Georgia’s school superintendent has to travel across the state as part of his job, but unlike many commuters he gets to soar above the gridlock.
Last year, Superintendent Richard Woods would have had to drive about 4,000 miles to reach the schools and events he visited across the state, according to his travel records. But he didn’t drive on every trip because as superintendent he has access to a Georgia Department of Natural Resources helicopter service, which he used more than any other state official. The flights cost taxpayers $17,000.
When people hear about it – those who grind through Atlanta traffic – the road rage surfaces.
“When I’ve got a business meeting in town, I’ve got to sit on (Georgia) 400,” said Lauren Simon, a Forsyth County resident. She noticed a Facebook post about Woods landing in a helicopter at Johns Creek Elementary School in January, and complained. “Why are we paying for it when our schools are a shambles,” she said.
The Atlanta Journal-Constitution used the Georgia Open Records Act to obtain DNR flight logs. Several state agencies use the service, which costs $450 an hour. Only the Department of Economic Development used it more, but no one person flew as often as Woods. The economic development trips were split among 14 economic development staffers and their guests.
The Georgia Department of Public Safety offers a different flight service, mainly to the governor and to the leaders of the state Senate and House. Gov. Nathan Deal is the only state official to log more helicopter time than Woods, according to flight logs from DPS and DNR.
The DNR flight logs say the newly-elected school superintendent flew 38 hours in 2015.
Education department spokesman Matt Cardoza was often among the co-passengers. He said Woods flew to save time, and sometimes time is money. For instance, flying to Savannah and back in November took under four hours. By car, it would have taken more than seven hours in good traffic. The flight cost nearly $1,500 more than driving would have under the state mileage reimbursement rate, but Cardoza said a ground trip might have meant a hotel stay and more meals on state expense accounts.
There were also occasions that required Woods to crisscross the state before lunch. Rosemont Elementary in LaGrange, Alexander Magnet in Macon and Johns Creek Elementary in Suwanee had won National Blue Ribbon School status, so he traveled in January to recognize them. He had to be back at his Atlanta office for an afternoon meeting and media interviews, according to his calendar.
In September, Woods visited seven Georgia schools south of Atlanta — from Tifton to Ashburn between 8:30 a.m. and 3 p.m. Flight time: 5.7 hours, for $2,565. By car, he would have covered 500 miles over eight hours, at a cost of less than $300 under the state mileage reimbursement.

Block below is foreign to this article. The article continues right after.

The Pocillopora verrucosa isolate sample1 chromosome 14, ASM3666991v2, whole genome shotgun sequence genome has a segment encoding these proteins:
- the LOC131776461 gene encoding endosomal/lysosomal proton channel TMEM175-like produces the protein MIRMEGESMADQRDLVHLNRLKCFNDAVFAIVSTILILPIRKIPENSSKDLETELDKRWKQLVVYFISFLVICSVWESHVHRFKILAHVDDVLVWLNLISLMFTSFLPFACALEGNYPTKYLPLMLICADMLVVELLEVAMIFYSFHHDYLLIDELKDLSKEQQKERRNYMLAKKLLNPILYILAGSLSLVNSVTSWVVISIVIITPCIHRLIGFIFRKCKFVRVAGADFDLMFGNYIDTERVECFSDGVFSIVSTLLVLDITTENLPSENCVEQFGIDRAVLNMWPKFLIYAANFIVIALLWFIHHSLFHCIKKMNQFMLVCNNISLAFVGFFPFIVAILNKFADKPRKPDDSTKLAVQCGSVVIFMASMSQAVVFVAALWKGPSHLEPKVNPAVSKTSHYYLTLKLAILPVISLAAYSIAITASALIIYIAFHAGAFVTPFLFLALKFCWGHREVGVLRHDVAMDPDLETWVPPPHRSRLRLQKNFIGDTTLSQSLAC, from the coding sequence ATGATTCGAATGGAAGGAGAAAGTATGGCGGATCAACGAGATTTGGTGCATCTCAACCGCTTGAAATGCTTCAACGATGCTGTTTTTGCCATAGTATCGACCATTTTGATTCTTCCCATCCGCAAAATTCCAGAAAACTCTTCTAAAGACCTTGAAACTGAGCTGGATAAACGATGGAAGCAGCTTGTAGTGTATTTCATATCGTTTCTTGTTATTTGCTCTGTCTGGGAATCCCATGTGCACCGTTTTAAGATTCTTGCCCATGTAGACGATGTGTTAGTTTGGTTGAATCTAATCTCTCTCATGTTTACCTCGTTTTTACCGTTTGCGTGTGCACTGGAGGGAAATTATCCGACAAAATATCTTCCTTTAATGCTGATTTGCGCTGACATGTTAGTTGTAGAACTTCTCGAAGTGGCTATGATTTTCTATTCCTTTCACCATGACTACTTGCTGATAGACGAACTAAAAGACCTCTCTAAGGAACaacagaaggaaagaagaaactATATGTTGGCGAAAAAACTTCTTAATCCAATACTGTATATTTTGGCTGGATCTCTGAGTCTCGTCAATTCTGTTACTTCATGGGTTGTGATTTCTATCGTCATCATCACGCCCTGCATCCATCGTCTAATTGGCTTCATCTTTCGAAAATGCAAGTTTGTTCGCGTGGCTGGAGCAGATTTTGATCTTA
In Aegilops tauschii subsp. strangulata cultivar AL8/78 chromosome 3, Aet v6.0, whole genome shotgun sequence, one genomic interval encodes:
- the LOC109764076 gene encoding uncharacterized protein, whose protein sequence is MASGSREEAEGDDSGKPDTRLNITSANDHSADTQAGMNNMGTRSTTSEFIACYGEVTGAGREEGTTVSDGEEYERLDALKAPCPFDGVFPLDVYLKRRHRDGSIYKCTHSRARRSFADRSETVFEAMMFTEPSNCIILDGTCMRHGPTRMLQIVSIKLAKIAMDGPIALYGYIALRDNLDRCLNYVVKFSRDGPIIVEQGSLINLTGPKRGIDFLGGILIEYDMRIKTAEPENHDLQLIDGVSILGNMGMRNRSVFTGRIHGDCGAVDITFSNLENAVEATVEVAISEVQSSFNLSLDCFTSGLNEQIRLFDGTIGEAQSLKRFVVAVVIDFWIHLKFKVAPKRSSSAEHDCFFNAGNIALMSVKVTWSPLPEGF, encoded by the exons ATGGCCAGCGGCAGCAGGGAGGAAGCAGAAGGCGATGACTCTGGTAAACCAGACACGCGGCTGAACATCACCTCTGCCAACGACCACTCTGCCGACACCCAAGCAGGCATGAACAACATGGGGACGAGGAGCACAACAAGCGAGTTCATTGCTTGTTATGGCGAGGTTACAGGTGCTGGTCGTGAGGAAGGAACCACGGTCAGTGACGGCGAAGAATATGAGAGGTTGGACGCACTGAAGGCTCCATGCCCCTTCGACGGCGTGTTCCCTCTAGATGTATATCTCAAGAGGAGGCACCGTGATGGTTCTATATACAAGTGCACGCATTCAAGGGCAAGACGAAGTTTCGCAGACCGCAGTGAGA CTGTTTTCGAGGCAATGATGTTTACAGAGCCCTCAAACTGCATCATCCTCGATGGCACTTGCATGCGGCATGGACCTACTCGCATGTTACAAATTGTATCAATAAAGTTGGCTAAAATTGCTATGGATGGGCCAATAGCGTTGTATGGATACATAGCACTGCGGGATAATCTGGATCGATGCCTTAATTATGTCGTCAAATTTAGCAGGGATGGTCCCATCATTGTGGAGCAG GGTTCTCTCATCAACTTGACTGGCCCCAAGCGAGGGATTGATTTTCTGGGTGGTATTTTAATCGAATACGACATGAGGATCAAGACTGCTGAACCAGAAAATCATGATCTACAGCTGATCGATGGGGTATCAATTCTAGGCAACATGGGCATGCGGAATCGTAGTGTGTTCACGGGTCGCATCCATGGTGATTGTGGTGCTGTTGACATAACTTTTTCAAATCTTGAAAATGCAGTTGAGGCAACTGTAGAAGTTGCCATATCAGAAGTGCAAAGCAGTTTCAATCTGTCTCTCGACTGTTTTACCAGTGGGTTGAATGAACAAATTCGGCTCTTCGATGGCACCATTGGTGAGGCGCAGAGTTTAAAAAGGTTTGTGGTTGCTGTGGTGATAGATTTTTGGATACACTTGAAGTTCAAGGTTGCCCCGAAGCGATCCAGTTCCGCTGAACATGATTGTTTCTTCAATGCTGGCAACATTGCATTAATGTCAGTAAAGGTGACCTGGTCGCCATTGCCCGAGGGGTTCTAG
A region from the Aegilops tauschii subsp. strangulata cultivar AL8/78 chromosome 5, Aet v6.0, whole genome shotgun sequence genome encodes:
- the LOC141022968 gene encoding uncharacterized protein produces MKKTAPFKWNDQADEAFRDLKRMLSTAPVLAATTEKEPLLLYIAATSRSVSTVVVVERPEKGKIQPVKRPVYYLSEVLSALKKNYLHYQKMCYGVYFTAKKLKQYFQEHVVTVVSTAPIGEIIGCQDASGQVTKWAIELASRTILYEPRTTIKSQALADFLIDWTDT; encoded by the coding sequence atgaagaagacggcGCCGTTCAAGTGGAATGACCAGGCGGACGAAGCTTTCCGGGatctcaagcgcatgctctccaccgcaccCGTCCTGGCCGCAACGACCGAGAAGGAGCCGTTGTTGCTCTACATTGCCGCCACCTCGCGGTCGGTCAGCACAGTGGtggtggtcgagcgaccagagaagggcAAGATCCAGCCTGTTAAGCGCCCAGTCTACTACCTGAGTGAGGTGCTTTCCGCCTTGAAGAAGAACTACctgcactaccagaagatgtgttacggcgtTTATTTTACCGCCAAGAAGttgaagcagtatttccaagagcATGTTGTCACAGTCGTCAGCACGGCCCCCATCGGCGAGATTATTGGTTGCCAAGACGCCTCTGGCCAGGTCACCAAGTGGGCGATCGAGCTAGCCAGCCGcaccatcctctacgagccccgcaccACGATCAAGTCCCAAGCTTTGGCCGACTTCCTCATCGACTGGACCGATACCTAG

Cardoza said Woods meets with constituents daily, and has a “very busy” schedule. “Because of this, he has to use alternative means of travel on occasion, in order to be present at multiple schools and fulfill meeting obligations in the office.”
Woods’ predecessors John Barge and Kathy Cox also used the helicopter service.
State code says it’s the superintendent’s duty “to visit, as often as possible” Georgia’s counties to ensure state education law is being followed, to inspect operations, to give speeches and to do “such other acts as he may deem in the interest of public education.”
And $17,055 for flying is a small portion of his budget. The state budgeted $8.5 billion on education this year, funneling it through DoE to the school districts. The department gets $4 million of that for staffing, travel and other expenses, and budgeted $95,000 for travel.
Had Woods driven instead of flown last year, the mileage reimbursement would have cost about $2,200, saving about $15,000 — nearly half what a starting teacher is paid on the state salary scale.
Cardoza said Woods is careful about helicopter usage, and has driven as far as Savannah. And he once hopped off a helicopter from south Georgia to the Capitol to drive the rest of the way to a school in Roswell.
Edmund Trafford, a taxpayer in Johns Creek, said he’s not all that bothered by the helicopter use, given the superintendent’s legal mandate to travel around the state, but said he’d like to see them used sparingly. Teleconferencing tools that didn’t exist when the law was crafted could reduce the need to zip back to the office for meetings after visits around the state, he said, adding that trips of a hundred miles or less ought to be done by car whenever possible.
“He can have a luxurious car,” Trafford said, “but why is he exempt or immune from the traffic that I have to endure?”
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